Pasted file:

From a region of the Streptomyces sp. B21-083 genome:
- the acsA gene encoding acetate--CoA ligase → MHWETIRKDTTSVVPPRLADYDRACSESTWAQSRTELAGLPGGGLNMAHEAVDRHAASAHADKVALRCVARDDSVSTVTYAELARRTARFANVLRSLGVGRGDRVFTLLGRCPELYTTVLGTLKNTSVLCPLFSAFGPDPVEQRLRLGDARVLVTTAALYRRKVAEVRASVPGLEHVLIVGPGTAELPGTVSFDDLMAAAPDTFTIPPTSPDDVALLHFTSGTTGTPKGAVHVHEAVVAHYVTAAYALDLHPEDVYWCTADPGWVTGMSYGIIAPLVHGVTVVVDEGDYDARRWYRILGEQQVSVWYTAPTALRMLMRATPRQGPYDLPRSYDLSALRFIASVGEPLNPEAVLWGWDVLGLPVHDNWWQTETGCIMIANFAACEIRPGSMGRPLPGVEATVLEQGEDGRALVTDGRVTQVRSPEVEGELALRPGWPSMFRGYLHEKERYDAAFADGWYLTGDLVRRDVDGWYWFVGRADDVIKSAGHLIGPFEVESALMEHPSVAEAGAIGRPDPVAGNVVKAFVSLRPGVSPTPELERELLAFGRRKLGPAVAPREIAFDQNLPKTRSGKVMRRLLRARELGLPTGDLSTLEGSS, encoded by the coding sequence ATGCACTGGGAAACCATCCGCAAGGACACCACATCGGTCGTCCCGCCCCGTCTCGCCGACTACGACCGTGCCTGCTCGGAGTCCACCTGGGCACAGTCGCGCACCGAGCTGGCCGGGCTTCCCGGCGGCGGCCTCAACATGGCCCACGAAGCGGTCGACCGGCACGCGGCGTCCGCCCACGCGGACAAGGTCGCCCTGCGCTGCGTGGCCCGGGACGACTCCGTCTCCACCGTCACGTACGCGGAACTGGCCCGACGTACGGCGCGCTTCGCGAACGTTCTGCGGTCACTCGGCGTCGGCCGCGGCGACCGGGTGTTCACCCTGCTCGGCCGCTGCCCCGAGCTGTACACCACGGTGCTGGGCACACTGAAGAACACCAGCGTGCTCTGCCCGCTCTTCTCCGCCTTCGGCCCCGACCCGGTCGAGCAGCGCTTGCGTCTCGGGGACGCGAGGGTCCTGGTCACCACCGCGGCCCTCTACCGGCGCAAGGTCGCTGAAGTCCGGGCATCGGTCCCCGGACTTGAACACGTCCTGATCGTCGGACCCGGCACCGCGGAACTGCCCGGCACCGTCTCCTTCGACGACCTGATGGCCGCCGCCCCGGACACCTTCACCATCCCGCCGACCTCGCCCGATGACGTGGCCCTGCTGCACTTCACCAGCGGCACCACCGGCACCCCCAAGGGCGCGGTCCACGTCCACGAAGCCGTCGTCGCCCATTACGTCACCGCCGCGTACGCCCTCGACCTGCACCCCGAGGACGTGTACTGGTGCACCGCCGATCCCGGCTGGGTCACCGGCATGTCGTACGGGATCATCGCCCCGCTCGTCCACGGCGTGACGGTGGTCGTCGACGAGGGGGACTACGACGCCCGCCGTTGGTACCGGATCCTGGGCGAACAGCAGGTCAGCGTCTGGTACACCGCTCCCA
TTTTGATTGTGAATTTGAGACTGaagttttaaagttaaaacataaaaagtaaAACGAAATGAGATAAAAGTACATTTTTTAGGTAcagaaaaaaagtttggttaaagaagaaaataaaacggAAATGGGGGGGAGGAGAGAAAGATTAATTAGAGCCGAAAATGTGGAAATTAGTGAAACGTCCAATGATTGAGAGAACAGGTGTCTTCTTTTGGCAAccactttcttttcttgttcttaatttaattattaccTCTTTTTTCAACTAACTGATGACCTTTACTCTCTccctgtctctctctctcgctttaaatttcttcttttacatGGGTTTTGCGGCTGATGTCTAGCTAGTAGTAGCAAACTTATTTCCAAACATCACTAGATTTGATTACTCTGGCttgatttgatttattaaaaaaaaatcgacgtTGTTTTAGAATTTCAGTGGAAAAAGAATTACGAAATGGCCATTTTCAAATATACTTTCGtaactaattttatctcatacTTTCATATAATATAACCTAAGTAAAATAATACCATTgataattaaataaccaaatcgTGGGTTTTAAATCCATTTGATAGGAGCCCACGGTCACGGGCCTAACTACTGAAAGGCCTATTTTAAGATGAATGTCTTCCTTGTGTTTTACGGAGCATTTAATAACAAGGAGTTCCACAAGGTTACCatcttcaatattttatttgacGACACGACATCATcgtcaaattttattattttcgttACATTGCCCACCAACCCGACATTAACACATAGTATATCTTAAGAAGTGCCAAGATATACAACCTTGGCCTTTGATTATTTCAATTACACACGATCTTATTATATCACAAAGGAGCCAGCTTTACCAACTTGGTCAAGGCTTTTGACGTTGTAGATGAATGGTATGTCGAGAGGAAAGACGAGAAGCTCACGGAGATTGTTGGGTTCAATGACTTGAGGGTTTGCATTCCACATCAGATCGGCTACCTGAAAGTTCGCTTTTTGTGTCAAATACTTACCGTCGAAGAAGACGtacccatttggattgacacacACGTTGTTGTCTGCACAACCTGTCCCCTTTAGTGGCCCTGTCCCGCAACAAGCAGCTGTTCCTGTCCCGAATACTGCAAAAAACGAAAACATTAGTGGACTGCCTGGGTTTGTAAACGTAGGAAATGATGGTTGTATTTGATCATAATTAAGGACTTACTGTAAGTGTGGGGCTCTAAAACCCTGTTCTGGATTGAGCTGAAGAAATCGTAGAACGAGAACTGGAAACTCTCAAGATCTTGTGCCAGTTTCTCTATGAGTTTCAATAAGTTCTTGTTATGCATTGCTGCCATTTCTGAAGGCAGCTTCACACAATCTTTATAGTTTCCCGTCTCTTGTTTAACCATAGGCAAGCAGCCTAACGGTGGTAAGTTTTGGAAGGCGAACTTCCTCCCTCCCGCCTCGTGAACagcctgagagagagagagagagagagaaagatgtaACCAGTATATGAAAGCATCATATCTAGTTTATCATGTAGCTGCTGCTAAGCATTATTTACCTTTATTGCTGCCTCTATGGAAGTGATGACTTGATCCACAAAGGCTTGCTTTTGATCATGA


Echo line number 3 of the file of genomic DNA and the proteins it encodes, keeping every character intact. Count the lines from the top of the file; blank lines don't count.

TTTTGATTGTGAATTTGAGACTGaagttttaaagttaaaacataaaaagtaaAACGAAATGAGATAAAAGTACATTTTTTAGGTAcagaaaaaaagtttggttaaagaagaaaataaaacggAAATGGGGGGGAGGAGAGAAAGATTAATTAGAGCCGAAAATGTGGAAATTAGTGAAACGTCCAATGATTGAGAGAACAGGTGTCTTCTTTTGGCAAccactttcttttcttgttcttaatttaattattaccTCTTTTTTCAACTAACTGATGACCTTTACTCTCTccctgtctctctctctcgctttaaatttcttcttttacatGGGTTTTGCGGCTGATGTCTAGCTAGTAGTAGCAAACTTATTTCCAAACATCACTAGATTTGATTACTCTGGCttgatttgatttattaaaaaaaaatcgacgtTGTTTTAGAATTTCAGTGGAAAAAGAATTACGAAATGGCCATTTTCAAATATACTTTCGtaactaattttatctcatacTTTCATATAATATAACCTAAGTAAAATAATACCATTgataattaaataaccaaatcgTGGGTTTTAAATCCATTTGATAGGAGCCCACGGTCACGGGCCTAACTACTGAAAGGCCTATTTTAAGATGAATGTCTTCCTTGTGTTTTACGGAGCATTTAATAACAAGGAGTTCCACAAGGTTACCatcttcaatattttatttgacGACACGACATCATcgtcaaattttattattttcgttACATTGCCCACCAACCCGACATTAACACATAGTATATCTTAAGAAGTGCCAAGATATACAACCTTGGCCTTTGATTATTTCAATTACACACGATCTTATTATATCACAAAGGAGCCAGCTTTACCAACTTGGTCAAGGCTTTTGACGTTGTAGATGAATGGTATGTCGAGAGGAAAGACGAGAAGCTCACGGAGATTGTTGGGTTCAATGACTTGAGGGTTTGCATTCCACATCAGATCGGCTACCTGAAAGTTCGCTTTTTGTGTCAAATACTTACCGTCGAAGAAGACGtacccatttggattgacacacACGTTGTTGTCTGCACAACCTGTCCCCTTTAGTGGCCCTGTCCCGCAACAAGCAGCTGTTCCTGTCCCGAATACTGCAAAAAACGAAAACATTAGTGGACTGCCTGGGTTTGTAAACGTAGGAAATGATGGTTGTATTTGATCATAATTAAGGACTTACTGTAAGTGTGGGGCTCTAAAACCCTGTTCTGGATTGAGCTGAAGAAATCGTAGAACGAGAACTGGAAACTCTCAAGATCTTGTGCCAGTTTCTCTATGAGTTTCAATAAGTTCTTGTTATGCATTGCTGCCATTTCTGAAGGCAGCTTCACACAATCTTTATAGTTTCCCGTCTCTTGTTTAACCATAGGCAAGCAGCCTAACGGTGGTAAGTTTTGGAAGGCGAACTTCCTCCCTCCCGCCTCGTGAACagcctgagagagagagagagagagagaaagatgtaACCAGTATATGAAAGCATCATATCTAGTTTATCATGTAGCTGCTGCTAAGCATTATTTACCTTTATTGCTGCCTCTATGGAAGTGATGACTTGATCCACAAAGGCTTGCTTTTGATCATGA